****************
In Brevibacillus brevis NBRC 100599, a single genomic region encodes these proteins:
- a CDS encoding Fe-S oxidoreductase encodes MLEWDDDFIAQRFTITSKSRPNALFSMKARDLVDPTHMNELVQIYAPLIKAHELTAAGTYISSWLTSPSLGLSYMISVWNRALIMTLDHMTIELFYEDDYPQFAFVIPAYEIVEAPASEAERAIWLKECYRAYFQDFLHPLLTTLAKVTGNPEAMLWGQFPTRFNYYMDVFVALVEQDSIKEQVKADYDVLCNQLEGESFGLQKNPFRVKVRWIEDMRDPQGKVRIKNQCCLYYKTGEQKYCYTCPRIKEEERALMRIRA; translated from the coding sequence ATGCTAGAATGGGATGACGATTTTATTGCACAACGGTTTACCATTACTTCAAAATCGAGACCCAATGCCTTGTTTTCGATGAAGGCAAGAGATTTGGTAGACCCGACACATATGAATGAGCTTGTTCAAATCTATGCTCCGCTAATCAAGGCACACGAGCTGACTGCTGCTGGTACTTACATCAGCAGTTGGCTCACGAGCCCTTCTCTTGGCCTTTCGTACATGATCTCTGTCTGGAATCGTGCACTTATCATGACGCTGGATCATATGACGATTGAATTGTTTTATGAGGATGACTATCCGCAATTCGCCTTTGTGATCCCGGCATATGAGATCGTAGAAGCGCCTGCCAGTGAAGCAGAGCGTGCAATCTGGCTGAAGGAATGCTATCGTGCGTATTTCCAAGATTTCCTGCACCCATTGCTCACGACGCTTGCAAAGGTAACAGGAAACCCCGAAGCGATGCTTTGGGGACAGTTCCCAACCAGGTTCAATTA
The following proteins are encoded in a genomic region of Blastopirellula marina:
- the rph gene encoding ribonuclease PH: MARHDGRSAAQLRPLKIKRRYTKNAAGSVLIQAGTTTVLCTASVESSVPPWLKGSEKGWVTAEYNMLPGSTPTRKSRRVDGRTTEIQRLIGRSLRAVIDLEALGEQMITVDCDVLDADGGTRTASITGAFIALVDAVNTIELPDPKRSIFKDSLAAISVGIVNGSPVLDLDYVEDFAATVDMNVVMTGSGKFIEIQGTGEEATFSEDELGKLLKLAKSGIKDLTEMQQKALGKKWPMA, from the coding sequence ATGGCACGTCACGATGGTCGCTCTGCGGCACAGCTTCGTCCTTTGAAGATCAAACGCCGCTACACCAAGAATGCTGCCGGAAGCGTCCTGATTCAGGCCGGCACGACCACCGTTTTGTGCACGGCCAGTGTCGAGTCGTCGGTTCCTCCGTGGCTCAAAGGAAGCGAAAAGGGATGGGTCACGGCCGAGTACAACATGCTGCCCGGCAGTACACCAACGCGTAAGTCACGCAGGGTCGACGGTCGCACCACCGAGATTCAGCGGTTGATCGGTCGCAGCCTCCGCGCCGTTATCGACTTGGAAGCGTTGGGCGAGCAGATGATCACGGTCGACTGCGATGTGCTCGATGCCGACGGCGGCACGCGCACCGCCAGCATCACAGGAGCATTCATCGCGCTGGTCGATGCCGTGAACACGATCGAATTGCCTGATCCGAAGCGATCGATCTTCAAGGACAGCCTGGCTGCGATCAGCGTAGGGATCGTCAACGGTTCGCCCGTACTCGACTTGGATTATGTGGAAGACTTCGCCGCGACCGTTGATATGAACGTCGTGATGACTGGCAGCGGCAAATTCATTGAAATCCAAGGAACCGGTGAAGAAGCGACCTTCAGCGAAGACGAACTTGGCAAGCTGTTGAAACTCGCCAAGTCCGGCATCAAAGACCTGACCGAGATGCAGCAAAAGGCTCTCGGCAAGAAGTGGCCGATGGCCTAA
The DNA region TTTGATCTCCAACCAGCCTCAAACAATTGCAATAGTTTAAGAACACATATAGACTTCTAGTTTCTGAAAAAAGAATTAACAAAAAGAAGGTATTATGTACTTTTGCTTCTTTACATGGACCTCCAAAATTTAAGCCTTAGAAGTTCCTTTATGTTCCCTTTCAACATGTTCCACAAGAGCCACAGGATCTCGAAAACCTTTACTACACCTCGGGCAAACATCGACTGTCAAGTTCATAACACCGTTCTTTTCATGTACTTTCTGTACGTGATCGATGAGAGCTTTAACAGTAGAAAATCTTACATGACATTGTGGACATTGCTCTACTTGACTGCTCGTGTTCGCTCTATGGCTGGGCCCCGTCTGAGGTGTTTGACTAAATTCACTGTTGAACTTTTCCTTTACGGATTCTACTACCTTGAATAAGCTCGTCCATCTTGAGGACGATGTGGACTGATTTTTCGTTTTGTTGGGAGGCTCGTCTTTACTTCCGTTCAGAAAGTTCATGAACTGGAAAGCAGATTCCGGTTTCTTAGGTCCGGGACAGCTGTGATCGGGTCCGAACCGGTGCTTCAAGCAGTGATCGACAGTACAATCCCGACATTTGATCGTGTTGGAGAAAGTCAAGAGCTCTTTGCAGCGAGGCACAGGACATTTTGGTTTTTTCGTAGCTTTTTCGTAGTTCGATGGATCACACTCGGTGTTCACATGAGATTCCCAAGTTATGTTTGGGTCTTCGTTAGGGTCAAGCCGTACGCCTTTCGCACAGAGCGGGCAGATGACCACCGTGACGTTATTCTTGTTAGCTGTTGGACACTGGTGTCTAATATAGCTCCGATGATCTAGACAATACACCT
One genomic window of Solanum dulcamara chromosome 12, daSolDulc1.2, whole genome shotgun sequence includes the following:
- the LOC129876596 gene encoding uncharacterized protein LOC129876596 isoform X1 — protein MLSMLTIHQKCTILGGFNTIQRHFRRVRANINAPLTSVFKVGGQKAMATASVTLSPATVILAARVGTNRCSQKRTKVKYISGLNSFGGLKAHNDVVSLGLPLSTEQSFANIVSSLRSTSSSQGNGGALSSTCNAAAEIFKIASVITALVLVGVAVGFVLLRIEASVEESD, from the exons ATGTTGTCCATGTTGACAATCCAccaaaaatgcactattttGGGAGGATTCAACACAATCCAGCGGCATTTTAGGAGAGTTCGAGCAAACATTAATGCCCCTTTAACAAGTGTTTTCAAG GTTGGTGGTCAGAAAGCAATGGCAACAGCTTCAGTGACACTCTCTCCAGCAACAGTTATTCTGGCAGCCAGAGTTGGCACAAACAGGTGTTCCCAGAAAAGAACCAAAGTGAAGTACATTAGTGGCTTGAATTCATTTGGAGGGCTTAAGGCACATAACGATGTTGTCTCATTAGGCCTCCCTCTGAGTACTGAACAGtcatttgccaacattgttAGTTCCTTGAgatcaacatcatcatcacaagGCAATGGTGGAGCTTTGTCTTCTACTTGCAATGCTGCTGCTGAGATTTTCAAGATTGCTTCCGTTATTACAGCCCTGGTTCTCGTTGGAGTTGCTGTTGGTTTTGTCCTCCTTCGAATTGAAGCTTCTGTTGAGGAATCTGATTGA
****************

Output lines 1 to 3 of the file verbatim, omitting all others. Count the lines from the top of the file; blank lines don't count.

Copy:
In Brevibacillus brevis NBRC 100599, a single genomic region encodes these proteins:
- a CDS encoding Fe-S oxidoreductase encodes MLEWDDDFIAQRFTITSKSRPNALFSMKARDLVDPTHMNELVQIYAPLIKAHELTAAGTYISSWLTSPSLGLSYMISVWNRALIMTLDHMTIELFYEDDYPQFAFVIPAYEIVEAPASEAERAIWLKECYRAYFQDFLHPLLTTLAKVTGNPEAMLWGQFPTRFNYYMDVFVALVEQDSIKEQVKADYDVLCNQLEGESFGLQKNPFRVKVRWIEDMRDPQGKVRIKNQCCLYYKTGEQKYCYTCPRIKEEERALMRIRA; translated from the coding sequence ATGCTAGAATGGGATGACGATTTTATTGCACAACGGTTTACCATTACTTCAAAATCGAGACCCAATGCCTTGTTTTCGATGAAGGCAAGAGATTTGGTAGACCCGACACATATGAATGAGCTTGTTCAAATCTATGCTCCGCTAATCAAGGCACACGAGCTGACTGCTGCTGGTACTTACATCAGCAGTTGGCTCACGAGCCCTTCTCTTGGCCTTTCGTACATGATCTCTGTCTGGAATCGTGCACTTATCATGACGCTGGATCATATGACGATTGAATTGTTTTATGAGGATGACTATCCGCAATTCGCCTTTGTGATCCCGGCATATGAGATCGTAGAAGCGCCTGCCAGTGAAGCAGAGCGTGCAATCTGGCTGAAGGAATGCTATCGTGCGTATTTCCAAGATTTCCTGCACCCATTGCTCACGACGCTTGCAAAGGTAACAGGAAACCCCGAAGCGATGCTTTGGGGACAGTTCCCAACCAGGTTCAATTA
The following proteins are encoded in a genomic region of Blastopirellula marina: